Je suis Jan Heine. Well, perhaps not.

„Like everybody, we’ve been shocked by the terrorist attacks on the French satirical newspaper Charlie Hebdo. They are abhorrent, and I am glad that the French have stood united against this attempt to stifle free speech. (“Je suis Charlie” means “I am Charlie”.)“ the start of a blog post written by Jan Heine from his blog „off the beaten path„. I like this blog very much, as it quite often include interesting technical issues, most notably a piece about the conversion of bikes to „rain bikes“ which in turn motivated me to buy an expensive Brooks mud flap. I don’t regret this decision, je ne regrette rien.

This particular blog post than continues start drawing a very fineley dotted line between the journalistic work at Charlie Hebdo and Off the Beaten Path:

We don’t face that kind of threat at Bicycle Quarterly, but we have to admit to misgivings when we published some articles that we knew would offend some. The most recent example was “Tullio Campagnolo – The Visionary behind the Legend” which debunked many of the myths surrounding this legendary man, questioning whether Tullio Campagnolo really invented the quick release.

We knew that we’d lose some readers over this, and infuriate others. We published the article anyhow, and I am glad we did. It’s our job to provide information, to challenge the status quo (even if it’s only in the arena of bicycle history and technology), and then let our readers form their own opinions. As a result of this approach, we are no strangers to controversy. (Long-term readers will remember the Internet flame wars when we first realized that higher tire pressures don’t make tires faster.)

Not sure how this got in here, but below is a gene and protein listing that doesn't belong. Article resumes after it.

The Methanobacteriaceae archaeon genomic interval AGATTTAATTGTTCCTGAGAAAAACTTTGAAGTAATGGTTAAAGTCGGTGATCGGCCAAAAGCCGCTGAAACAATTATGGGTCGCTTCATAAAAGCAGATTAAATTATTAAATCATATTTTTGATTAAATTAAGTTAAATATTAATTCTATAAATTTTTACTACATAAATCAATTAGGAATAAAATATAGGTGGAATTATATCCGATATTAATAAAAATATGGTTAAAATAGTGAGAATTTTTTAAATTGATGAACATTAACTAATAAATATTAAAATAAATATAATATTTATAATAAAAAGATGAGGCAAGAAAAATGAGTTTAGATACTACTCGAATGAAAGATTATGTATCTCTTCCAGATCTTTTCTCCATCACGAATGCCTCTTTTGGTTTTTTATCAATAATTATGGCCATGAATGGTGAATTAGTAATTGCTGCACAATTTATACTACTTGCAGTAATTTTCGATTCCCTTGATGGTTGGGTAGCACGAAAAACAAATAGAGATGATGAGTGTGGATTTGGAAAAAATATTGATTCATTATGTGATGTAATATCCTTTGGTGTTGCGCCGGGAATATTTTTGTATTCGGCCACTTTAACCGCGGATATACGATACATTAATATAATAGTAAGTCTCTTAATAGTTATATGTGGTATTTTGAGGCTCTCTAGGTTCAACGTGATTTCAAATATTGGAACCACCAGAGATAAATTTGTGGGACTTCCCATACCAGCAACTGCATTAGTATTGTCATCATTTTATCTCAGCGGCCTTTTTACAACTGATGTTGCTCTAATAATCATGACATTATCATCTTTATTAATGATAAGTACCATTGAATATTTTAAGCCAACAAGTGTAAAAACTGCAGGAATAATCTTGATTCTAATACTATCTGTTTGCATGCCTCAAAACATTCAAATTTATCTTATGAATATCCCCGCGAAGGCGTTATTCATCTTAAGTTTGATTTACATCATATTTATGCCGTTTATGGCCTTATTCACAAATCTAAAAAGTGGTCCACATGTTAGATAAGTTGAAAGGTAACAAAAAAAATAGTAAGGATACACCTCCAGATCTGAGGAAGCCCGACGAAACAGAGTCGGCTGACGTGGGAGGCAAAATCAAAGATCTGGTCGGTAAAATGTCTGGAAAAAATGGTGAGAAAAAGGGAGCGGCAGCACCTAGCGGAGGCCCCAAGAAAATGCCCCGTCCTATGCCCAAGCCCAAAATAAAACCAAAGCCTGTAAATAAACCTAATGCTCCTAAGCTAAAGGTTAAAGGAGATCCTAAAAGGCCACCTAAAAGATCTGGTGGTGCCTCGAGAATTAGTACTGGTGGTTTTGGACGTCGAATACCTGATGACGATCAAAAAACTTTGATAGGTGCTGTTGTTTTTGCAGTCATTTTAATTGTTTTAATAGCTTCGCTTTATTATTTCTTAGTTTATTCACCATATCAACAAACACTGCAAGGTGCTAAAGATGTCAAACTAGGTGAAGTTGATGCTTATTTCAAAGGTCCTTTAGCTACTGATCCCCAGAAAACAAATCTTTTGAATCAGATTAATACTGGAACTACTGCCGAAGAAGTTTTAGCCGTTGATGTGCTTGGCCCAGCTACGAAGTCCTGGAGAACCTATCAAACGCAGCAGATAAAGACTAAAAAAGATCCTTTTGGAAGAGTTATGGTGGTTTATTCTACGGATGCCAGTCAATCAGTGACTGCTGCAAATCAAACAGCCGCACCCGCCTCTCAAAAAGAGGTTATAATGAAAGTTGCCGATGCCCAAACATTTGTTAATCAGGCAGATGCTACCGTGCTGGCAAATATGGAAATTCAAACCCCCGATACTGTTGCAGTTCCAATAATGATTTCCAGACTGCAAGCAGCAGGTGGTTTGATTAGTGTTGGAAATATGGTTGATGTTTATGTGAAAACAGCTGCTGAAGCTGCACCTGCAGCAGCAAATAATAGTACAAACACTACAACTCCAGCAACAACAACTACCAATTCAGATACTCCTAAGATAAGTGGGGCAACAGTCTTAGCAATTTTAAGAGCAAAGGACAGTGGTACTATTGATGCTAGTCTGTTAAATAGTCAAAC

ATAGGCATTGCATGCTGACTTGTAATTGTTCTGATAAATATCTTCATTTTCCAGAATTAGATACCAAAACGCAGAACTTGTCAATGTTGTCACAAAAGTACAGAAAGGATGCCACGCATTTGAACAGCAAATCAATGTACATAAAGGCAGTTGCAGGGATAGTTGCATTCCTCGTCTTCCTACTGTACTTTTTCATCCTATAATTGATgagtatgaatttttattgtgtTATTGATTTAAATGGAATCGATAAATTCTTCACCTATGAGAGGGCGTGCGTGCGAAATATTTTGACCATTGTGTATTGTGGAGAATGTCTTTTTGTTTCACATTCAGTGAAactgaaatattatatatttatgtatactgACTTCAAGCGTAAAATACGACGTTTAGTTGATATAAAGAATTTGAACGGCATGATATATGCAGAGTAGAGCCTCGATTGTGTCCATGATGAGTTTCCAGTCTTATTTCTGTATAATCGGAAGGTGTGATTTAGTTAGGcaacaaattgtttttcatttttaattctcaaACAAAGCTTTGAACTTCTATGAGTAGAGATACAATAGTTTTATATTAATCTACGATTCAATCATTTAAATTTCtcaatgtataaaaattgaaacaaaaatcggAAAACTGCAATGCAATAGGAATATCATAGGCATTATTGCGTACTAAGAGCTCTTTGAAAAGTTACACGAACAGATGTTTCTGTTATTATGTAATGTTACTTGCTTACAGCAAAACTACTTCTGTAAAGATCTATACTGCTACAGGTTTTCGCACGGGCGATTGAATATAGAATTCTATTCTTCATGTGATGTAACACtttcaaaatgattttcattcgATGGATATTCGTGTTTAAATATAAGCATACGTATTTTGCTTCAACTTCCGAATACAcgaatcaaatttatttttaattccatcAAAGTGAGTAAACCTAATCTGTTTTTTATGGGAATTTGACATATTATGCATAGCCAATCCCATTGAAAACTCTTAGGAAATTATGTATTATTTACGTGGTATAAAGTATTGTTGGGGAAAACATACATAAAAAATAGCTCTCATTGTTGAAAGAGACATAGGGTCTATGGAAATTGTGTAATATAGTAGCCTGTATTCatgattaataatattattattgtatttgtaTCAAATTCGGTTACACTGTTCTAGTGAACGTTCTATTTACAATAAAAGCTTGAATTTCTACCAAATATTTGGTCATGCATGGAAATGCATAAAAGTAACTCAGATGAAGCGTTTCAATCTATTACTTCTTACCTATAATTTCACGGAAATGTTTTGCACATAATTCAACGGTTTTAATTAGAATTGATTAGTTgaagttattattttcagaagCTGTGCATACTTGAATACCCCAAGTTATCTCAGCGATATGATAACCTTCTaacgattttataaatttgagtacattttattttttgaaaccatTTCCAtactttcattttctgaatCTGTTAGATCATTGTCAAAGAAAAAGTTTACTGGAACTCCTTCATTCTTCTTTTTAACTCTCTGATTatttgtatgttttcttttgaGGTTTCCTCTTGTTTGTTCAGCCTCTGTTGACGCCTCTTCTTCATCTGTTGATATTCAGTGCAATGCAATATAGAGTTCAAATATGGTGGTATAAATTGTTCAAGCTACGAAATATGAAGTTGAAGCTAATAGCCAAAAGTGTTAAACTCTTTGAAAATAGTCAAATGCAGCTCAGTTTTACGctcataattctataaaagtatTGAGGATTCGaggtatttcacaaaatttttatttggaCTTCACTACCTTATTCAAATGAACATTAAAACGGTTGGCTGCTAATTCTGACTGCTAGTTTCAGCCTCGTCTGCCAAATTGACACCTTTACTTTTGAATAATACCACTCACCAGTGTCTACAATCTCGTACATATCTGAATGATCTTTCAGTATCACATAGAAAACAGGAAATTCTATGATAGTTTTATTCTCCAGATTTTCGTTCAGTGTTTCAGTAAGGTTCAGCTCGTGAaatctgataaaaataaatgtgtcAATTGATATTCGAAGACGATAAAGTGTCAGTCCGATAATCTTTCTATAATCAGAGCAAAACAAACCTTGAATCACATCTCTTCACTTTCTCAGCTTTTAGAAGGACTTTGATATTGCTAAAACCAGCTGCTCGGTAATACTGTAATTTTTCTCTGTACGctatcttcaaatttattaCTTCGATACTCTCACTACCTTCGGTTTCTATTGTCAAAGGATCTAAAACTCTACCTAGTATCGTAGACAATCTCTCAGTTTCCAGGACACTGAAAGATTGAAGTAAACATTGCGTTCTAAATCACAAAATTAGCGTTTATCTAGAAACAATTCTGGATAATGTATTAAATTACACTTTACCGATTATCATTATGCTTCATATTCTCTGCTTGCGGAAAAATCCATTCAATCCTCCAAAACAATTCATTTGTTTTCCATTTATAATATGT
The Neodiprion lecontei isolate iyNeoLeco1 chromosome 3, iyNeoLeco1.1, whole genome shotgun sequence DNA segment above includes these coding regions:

For us, the attacks on Charlie Hebdo hit close to home. We hope the newspaper will continue to publish, and we vow not to censor ourselves for fear of offending.“

Honestly, I find that a little bit overdone.

It is hard to imagine that someday we will see a group of fanatical Campagnolo supporters storming into the appartment of Jan Heine, threatening to kill him and worse, to destroy all his bikes, because he had casted doubts that Tullio Campagnolo had really invented the first quick release. And I think it is just to assume that the risk of getting killed because of discussing tire pressures in relation to rolling resistance is far smaller than because of drwaing cartoons about the prophet Mohammed.

So, please Jan, please continue to write about technical issues from your unique ranndonneur point of view and not about moral ones.

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